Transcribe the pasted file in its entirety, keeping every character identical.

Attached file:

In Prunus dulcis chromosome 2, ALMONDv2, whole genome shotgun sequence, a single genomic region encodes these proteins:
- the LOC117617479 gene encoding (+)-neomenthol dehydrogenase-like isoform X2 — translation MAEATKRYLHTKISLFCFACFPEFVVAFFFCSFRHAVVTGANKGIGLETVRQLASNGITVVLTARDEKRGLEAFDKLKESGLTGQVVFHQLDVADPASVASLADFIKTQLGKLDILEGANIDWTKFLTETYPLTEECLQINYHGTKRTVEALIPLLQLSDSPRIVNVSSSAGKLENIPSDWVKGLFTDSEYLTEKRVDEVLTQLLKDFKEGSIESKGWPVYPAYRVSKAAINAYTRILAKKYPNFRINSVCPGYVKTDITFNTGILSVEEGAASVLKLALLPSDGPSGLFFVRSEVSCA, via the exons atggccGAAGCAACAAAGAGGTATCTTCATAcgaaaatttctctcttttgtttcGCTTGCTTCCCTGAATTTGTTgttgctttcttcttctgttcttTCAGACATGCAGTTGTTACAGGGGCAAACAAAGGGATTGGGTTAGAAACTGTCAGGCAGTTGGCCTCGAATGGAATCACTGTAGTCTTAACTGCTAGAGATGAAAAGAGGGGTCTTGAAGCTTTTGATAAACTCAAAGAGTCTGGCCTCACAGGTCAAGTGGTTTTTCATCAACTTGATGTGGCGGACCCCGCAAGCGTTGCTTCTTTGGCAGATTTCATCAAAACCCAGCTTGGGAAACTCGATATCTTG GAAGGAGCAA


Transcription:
In Prunus dulcis chromosome 2, ALMONDv2, whole genome shotgun sequence, a single genomic region encodes these proteins:
- the LOC117617479 gene encoding (+)-neomenthol dehydrogenase-like isoform X2 — translation MAEATKRYLHTKISLFCFACFPEFVVAFFFCSFRHAVVTGANKGIGLETVRQLASNGITVVLTARDEKRGLEAFDKLKESGLTGQVVFHQLDVADPASVASLADFIKTQLGKLDILEGANIDWTKFLTETYPLTEECLQINYHGTKRTVEALIPLLQLSDSPRIVNVSSSAGKLENIPSDWVKGLFTDSEYLTEKRVDEVLTQLLKDFKEGSIESKGWPVYPAYRVSKAAINAYTRILAKKYPNFRINSVCPGYVKTDITFNTGILSVEEGAASVLKLALLPSDGPSGLFFVRSEVSCA, via the exons atggccGAAGCAACAAAGAGGTATCTTCATAcgaaaatttctctcttttgtttcGCTTGCTTCCCTGAATTTGTTgttgctttcttcttctgttcttTCAGACATGCAGTTGTTACAGGGGCAAACAAAGGGATTGGGTTAGAAACTGTCAGGCAGTTGGCCTCGAATGGAATCACTGTAGTCTTAACTGCTAGAGATGAAAAGAGGGGTCTTGAAGCTTTTGATAAACTCAAAGAGTCTGGCCTCACAGGTCAAGTGGTTTTTCATCAACTTGATGTGGCGGACCCCGCAAGCGTTGCTTCTTTGGCAGATTTCATCAAAACCCAGCTTGGGAAACTCGATATCTTG GAAGGAGCAA